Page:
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DOS help

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Steven Chen_1
Super Advisor

DOS help

This is a repost hoping to get some quick soul helps:

---------------------
Hi,

Somehow I switch from Unix scripting to DOS batch command and need help here:

how to replace a word in a text file, such as "DEVPLOP" to "PRODUCTION", multiple times and save the file, either with original name or different name.

Unix script makes it simple, but DOS command seems to be remote to me.


Any help is appreciated!

Steven
Steve
20 REPLIES
Robert-Jan Goossens
Honored Contributor
Solution

Re: DOS help

Hi Steven,

cmd edit "open file" / "search and replace"

Robert-Jan
spex
Honored Contributor

Re: DOS help

Hi,

sed for DOS is available here:

http://www.student.northpark.edu/pemente/sed/

PCS
Chan 007
Honored Contributor

Re: DOS help

Hi,

If you are using a windows system for doing your DOS edit stuff, open the file in "notepad"

then you find under the edit menu, "replace" type in what you wanted to. Also note if you need to enable/disable the match case.

Chan
Steven Chen_1
Super Advisor

Re: DOS help

I want a batch command, not doing it manually using notepad or ed utility, such as sed or awk doing text edition in an easy way.

Any help is appreciated!
Steve
spex
Honored Contributor

Re: DOS help

Steven,

1) Download sed for DOS:
http://www.student.northpark.edu/pemente/sed/ssed360s.zip

2) Extract sed-3.59.exe to a directory in %PATH%.

3) Rename sed-3.59.exe to sed.exe.

4) cd

5) sed 's/DEVELOP/PRODUCTION/g' < textfile > textfile.new

PCS
Yogeeraj_1
Honored Contributor

Re: DOS help

hi steven,

one workaround would be to send the text file to a unix machine, do the change and get it back.

of course, it will be easy if and only if it is a once off task.

hope this helps too!
kind regards
yogeeraj
No person was ever honoured for what he received. Honour has been the reward for what he gave (clavin coolidge)
A. Clay Stephenson
Acclaimed Contributor

Re: DOS help

Let me suggest a Plan B that will work in either a UNIX or a Windows environment -- Perl. You can install one of the free Perl's for Windows (e.g. www.activestate.com) and then your scripts (if well written) will work in both worlds without changes.
If it ain't broke, I can fix that.
Steven Chen_1
Super Advisor

Re: DOS help

A. Clay,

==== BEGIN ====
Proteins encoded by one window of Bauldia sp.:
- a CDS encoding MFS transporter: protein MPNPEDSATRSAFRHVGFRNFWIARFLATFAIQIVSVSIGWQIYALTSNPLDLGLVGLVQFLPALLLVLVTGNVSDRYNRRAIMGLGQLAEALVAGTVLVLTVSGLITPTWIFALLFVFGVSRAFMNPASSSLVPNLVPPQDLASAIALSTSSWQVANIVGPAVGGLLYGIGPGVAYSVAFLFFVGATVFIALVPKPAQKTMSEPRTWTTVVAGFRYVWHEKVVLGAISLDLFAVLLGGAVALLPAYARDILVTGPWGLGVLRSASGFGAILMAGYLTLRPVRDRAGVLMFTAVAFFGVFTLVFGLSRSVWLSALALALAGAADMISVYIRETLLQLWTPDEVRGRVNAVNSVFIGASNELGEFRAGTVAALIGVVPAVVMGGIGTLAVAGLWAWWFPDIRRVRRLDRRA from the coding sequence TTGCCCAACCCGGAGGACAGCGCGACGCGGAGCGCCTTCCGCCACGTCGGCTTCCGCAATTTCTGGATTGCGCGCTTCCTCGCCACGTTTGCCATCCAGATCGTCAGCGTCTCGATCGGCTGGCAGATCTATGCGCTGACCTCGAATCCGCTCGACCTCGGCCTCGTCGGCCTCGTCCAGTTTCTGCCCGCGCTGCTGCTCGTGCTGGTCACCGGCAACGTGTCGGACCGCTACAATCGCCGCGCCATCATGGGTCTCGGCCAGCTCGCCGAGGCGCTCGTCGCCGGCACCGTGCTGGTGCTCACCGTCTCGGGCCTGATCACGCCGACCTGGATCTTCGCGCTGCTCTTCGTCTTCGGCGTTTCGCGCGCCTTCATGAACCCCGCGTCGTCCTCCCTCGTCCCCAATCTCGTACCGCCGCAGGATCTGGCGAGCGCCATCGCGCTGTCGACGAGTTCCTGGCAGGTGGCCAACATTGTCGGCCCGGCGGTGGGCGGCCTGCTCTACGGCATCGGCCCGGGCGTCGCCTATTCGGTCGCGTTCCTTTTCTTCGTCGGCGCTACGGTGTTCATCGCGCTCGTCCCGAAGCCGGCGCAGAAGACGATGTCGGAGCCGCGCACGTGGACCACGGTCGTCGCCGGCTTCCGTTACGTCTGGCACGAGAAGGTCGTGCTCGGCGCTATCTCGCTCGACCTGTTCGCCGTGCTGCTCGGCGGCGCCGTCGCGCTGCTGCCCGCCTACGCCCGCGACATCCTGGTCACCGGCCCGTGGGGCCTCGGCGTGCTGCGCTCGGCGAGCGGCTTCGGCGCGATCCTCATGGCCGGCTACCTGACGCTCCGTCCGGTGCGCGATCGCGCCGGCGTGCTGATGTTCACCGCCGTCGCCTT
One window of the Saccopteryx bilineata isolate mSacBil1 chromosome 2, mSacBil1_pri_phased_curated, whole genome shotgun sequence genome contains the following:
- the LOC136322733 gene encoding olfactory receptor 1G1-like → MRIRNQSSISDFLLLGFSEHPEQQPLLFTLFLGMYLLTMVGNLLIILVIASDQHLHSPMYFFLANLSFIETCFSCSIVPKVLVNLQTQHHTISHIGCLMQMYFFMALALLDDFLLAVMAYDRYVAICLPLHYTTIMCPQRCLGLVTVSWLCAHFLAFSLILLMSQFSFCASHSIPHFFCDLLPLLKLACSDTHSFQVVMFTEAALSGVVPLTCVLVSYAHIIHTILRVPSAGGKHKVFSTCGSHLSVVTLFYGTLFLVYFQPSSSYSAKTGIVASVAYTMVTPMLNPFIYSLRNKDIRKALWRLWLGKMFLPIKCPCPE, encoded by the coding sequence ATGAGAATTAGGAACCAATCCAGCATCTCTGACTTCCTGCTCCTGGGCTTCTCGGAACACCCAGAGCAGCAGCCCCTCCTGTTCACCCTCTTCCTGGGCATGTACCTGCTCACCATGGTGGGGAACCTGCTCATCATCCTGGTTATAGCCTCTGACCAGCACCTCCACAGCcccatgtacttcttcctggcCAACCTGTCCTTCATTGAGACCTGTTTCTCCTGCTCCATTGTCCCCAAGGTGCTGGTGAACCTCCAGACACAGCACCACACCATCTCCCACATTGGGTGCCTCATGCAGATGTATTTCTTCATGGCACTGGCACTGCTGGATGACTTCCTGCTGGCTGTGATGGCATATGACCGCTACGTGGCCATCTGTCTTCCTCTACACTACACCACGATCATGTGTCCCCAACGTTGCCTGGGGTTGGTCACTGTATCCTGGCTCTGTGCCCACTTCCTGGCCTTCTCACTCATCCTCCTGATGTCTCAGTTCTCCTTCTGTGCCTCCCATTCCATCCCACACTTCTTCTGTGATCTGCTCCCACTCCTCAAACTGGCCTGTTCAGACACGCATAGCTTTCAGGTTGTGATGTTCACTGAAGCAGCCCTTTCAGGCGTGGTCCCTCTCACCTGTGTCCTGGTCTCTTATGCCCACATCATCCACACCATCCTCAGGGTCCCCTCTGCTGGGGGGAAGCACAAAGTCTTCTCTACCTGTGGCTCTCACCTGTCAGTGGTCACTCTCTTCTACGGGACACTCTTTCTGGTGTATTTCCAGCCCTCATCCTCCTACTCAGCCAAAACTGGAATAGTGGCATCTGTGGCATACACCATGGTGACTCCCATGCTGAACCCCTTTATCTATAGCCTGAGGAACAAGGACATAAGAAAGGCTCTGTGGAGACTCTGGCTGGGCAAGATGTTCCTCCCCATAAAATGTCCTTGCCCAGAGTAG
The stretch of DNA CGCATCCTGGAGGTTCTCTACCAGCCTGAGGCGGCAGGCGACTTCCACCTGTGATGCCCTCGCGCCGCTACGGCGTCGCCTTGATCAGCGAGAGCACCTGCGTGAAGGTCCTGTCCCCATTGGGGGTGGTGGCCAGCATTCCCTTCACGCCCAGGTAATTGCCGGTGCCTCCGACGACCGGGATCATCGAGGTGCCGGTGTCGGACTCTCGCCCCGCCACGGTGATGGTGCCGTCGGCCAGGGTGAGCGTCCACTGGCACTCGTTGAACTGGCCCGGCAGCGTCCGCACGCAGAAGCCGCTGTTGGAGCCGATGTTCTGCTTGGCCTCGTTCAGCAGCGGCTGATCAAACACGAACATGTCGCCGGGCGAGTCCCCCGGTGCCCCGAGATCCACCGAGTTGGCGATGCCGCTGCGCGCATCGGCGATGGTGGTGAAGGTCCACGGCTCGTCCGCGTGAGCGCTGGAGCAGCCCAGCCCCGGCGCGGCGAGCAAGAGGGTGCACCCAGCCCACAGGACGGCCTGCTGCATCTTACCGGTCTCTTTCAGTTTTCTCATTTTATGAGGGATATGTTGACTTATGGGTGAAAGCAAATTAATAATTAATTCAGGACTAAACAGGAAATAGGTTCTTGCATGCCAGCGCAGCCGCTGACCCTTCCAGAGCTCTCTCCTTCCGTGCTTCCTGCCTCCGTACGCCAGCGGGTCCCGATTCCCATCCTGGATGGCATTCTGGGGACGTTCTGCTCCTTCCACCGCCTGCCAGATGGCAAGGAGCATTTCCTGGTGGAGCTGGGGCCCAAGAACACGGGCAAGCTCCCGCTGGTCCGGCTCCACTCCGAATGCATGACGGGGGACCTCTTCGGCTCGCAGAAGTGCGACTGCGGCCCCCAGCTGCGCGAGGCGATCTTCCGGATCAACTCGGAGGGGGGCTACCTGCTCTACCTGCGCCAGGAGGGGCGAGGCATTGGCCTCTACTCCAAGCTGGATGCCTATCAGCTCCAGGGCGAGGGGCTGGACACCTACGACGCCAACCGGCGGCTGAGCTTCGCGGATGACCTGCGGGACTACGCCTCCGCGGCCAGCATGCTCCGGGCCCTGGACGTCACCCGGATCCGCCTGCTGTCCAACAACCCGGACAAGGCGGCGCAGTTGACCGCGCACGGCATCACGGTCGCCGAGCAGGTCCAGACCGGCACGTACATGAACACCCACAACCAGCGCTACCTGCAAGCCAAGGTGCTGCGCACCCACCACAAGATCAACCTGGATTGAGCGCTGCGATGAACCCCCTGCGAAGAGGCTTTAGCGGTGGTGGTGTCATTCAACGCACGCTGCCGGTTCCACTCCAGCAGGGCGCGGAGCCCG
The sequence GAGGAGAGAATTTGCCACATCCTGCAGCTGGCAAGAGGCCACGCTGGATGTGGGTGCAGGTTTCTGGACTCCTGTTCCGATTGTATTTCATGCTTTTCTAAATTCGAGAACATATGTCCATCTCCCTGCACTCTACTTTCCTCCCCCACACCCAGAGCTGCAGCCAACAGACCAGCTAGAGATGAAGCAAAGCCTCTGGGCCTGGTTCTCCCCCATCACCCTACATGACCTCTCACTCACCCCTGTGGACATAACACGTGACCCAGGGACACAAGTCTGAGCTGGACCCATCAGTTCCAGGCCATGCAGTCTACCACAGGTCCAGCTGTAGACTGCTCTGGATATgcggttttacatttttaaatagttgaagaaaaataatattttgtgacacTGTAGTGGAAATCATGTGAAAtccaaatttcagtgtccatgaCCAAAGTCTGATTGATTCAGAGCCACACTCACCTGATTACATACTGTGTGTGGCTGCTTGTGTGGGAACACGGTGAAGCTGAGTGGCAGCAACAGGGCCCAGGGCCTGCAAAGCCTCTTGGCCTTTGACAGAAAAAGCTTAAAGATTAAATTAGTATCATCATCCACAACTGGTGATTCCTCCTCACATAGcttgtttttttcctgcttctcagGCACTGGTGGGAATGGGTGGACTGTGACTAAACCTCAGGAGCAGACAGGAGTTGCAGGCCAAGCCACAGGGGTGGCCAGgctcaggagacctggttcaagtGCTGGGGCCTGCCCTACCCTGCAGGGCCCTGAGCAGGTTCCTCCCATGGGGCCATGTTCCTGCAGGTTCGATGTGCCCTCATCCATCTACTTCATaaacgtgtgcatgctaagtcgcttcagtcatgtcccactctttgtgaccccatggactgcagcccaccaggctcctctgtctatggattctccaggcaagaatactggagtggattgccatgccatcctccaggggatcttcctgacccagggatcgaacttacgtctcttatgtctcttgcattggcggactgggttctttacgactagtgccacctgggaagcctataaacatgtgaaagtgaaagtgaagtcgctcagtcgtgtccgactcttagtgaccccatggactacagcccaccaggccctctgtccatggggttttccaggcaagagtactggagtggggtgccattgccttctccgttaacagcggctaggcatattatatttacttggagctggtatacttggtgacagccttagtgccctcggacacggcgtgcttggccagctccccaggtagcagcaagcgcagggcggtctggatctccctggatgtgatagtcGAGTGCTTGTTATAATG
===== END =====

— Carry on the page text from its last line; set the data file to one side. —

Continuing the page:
I want to try Plan B. Do you have syntac handy so that I can jump right ahead?

Thanks,

Steven
Steve
A. Clay Stephenson
Acclaimed Contributor

Re: DOS help

Sure, and this will make an automatic backup file for you named filename.save where filename is the original source file.

perl -i.save -p -e 's/DEVPLOP/PRODUCTION/g' file1 file2 ...

It will process each file listed and create a backup file1.save, file2.save, ... the modified files will be file1, file2, ...

If you don't want the backup files then omit the -i option.
If it ain't broke, I can fix that.
James R. Ferguson
Acclaimed Contributor

Re: DOS help

Hi Steven:

In Perl, you could substitute the string PRODUCTION for that of DEVELOP in your file "inplace" like this:

# perl -pi.old -e 's/\bDEVELOP\b/PRODUCTION/gi' file

This substitution would occur case-insensitvely. That is, the "i" following the string PRODUCTION means to match the string DEVELOP case-insensitively, and replace every occurance ((g)lobally) with "PRODUCTION".

The "\b" is a "boundry" so that DEVELOP is replaced by PRODUCTION but not DEVELOPMENT.

The switch '-pi.old' tells Perl to print and perform an inplace edit, first preserving a a copy of 'file' as 'file.old'.

As you can otherwise see, the substitution syntax is similar to 'sed'.

If you want to begin to learn Perl, a good start would be O'Reilly's "Learning Perl (3rd Ed)" by by Randal L. Schwartz and Tom Phoenix.

Regards!

...JRF...
Rory R Hammond
Trusted Contributor

Re: DOS help

Steven.

I am not recommending this solution. But for the "old" dos edlin fans this worked on
my Windows 2000 [Version 5.00.2195] box
I could not resist showing this:

Contents of text file to fix called test.txt: